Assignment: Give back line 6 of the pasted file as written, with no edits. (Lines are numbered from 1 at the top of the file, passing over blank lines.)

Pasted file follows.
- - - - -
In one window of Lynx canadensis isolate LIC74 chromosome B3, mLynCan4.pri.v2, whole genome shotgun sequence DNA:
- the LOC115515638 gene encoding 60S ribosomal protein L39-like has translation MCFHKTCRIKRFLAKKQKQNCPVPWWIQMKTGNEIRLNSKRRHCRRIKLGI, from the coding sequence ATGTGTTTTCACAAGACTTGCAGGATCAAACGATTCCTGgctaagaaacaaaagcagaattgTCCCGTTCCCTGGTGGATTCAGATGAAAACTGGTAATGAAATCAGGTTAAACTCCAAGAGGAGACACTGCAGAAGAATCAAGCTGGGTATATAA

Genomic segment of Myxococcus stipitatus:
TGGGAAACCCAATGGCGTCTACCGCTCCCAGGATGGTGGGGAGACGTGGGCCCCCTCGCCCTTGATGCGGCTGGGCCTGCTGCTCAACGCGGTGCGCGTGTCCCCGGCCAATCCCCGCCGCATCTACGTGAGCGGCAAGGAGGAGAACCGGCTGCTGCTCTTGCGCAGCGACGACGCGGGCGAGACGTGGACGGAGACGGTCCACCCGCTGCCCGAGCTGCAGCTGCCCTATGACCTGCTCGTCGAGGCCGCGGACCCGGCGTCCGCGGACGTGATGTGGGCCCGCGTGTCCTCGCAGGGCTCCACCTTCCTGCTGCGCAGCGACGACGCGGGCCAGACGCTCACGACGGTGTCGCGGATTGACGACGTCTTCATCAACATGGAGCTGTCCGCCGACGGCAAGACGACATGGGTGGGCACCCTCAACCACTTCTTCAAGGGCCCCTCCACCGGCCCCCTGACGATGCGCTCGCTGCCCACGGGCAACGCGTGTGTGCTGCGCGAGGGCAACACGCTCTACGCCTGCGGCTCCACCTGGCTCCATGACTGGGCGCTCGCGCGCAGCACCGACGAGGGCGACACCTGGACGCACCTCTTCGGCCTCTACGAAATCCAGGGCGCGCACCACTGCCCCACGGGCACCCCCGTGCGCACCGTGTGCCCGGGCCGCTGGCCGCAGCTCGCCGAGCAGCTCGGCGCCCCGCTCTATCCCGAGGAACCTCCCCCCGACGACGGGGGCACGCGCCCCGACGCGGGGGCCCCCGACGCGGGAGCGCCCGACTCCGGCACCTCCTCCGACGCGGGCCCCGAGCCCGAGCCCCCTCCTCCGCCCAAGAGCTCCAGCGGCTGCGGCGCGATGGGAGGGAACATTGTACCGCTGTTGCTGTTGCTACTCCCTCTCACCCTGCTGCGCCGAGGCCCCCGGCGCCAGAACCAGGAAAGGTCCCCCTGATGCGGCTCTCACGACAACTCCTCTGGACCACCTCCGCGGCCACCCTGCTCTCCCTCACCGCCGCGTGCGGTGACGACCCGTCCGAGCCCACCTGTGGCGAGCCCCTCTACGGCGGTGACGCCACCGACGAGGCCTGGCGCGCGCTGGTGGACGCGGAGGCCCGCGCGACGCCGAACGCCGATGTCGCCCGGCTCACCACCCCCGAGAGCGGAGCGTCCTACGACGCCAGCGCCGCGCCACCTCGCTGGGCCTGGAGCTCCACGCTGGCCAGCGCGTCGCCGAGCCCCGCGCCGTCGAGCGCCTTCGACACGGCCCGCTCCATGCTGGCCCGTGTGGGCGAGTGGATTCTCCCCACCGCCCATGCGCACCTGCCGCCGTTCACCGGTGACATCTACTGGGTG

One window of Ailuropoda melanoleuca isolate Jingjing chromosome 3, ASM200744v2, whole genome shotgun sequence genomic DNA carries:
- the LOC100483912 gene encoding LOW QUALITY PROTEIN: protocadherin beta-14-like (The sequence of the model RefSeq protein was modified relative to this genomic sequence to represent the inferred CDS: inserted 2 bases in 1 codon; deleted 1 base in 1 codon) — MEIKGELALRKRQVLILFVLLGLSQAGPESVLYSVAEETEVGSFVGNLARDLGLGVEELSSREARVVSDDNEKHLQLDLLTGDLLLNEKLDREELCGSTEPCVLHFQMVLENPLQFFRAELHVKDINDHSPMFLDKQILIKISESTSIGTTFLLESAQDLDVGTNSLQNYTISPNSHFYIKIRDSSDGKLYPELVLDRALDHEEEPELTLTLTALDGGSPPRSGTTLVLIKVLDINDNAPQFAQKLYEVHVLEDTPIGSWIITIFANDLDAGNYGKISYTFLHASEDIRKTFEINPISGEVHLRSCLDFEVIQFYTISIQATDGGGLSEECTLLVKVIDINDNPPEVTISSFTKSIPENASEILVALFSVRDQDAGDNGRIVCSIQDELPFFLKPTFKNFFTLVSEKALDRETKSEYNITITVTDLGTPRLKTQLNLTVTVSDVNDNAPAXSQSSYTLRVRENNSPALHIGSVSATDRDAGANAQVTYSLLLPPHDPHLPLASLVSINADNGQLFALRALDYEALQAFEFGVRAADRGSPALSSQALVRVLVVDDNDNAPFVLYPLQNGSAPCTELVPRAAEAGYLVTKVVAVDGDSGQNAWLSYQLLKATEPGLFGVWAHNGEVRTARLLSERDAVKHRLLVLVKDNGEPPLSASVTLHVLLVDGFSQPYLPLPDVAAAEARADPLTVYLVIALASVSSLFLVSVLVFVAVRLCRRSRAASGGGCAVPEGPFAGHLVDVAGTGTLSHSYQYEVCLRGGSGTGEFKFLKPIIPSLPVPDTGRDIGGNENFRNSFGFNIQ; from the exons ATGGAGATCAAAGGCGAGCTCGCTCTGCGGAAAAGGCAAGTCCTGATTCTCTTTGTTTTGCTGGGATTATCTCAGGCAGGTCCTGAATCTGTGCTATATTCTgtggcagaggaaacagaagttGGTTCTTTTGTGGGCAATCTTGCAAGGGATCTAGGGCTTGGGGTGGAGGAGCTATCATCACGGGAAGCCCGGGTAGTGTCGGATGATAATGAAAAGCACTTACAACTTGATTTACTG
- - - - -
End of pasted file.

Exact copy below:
- the LOC100483912 gene encoding LOW QUALITY PROTEIN: protocadherin beta-14-like (The sequence of the model RefSeq protein was modified relative to this genomic sequence to represent the inferred CDS: inserted 2 bases in 1 codon; deleted 1 base in 1 codon) — MEIKGELALRKRQVLILFVLLGLSQAGPESVLYSVAEETEVGSFVGNLARDLGLGVEELSSREARVVSDDNEKHLQLDLLTGDLLLNEKLDREELCGSTEPCVLHFQMVLENPLQFFRAELHVKDINDHSPMFLDKQILIKISESTSIGTTFLLESAQDLDVGTNSLQNYTISPNSHFYIKIRDSSDGKLYPELVLDRALDHEEEPELTLTLTALDGGSPPRSGTTLVLIKVLDINDNAPQFAQKLYEVHVLEDTPIGSWIITIFANDLDAGNYGKISYTFLHASEDIRKTFEINPISGEVHLRSCLDFEVIQFYTISIQATDGGGLSEECTLLVKVIDINDNPPEVTISSFTKSIPENASEILVALFSVRDQDAGDNGRIVCSIQDELPFFLKPTFKNFFTLVSEKALDRETKSEYNITITVTDLGTPRLKTQLNLTVTVSDVNDNAPAXSQSSYTLRVRENNSPALHIGSVSATDRDAGANAQVTYSLLLPPHDPHLPLASLVSINADNGQLFALRALDYEALQAFEFGVRAADRGSPALSSQALVRVLVVDDNDNAPFVLYPLQNGSAPCTELVPRAAEAGYLVTKVVAVDGDSGQNAWLSYQLLKATEPGLFGVWAHNGEVRTARLLSERDAVKHRLLVLVKDNGEPPLSASVTLHVLLVDGFSQPYLPLPDVAAAEARADPLTVYLVIALASVSSLFLVSVLVFVAVRLCRRSRAASGGGCAVPEGPFAGHLVDVAGTGTLSHSYQYEVCLRGGSGTGEFKFLKPIIPSLPVPDTGRDIGGNENFRNSFGFNIQ; from the exons ATGGAGATCAAAGGCGAGCTCGCTCTGCGGAAAAGGCAAGTCCTGATTCTCTTTGTTTTGCTGGGATTATCTCAGGCAGGTCCTGAATCTGTGCTATATTCTgtggcagaggaaacagaagttGGTTCTTTTGTGGGCAATCTTGCAAGGGATCTAGGGCTTGGGGTGGAGGAGCTATCATCACGGGAAGCCCGGGTAGTGTCGGATGATAATGAAAAGCACTTACAACTTGATTTACTG